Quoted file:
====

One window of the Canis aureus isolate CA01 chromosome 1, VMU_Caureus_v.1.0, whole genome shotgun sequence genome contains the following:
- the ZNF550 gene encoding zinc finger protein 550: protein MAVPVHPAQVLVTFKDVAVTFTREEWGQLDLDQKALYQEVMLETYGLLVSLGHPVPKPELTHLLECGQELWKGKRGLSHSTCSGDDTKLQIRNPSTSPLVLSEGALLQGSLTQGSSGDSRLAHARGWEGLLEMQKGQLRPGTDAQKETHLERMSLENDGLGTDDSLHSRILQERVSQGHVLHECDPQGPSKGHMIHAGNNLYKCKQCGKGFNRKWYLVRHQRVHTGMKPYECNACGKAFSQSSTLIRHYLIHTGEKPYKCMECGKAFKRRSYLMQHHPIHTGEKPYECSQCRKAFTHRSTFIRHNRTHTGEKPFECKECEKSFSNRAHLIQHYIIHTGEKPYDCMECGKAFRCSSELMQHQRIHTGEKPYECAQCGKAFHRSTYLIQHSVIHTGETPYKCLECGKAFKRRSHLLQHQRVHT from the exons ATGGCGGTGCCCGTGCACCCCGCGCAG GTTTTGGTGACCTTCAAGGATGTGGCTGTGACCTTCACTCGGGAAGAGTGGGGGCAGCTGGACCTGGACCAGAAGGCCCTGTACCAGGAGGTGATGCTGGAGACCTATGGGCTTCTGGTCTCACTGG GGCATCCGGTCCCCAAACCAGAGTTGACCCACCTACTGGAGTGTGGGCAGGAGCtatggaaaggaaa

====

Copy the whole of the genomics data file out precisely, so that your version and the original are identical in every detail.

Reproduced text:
One window of the Canis aureus isolate CA01 chromosome 1, VMU_Caureus_v.1.0, whole genome shotgun sequence genome contains the following:
- the ZNF550 gene encoding zinc finger protein 550: protein MAVPVHPAQVLVTFKDVAVTFTREEWGQLDLDQKALYQEVMLETYGLLVSLGHPVPKPELTHLLECGQELWKGKRGLSHSTCSGDDTKLQIRNPSTSPLVLSEGALLQGSLTQGSSGDSRLAHARGWEGLLEMQKGQLRPGTDAQKETHLERMSLENDGLGTDDSLHSRILQERVSQGHVLHECDPQGPSKGHMIHAGNNLYKCKQCGKGFNRKWYLVRHQRVHTGMKPYECNACGKAFSQSSTLIRHYLIHTGEKPYKCMECGKAFKRRSYLMQHHPIHTGEKPYECSQCRKAFTHRSTFIRHNRTHTGEKPFECKECEKSFSNRAHLIQHYIIHTGEKPYDCMECGKAFRCSSELMQHQRIHTGEKPYECAQCGKAFHRSTYLIQHSVIHTGETPYKCLECGKAFKRRSHLLQHQRVHT from the exons ATGGCGGTGCCCGTGCACCCCGCGCAG GTTTTGGTGACCTTCAAGGATGTGGCTGTGACCTTCACTCGGGAAGAGTGGGGGCAGCTGGACCTGGACCAGAAGGCCCTGTACCAGGAGGTGATGCTGGAGACCTATGGGCTTCTGGTCTCACTGG GGCATCCGGTCCCCAAACCAGAGTTGACCCACCTACTGGAGTGTGGGCAGGAGCtatggaaaggaaa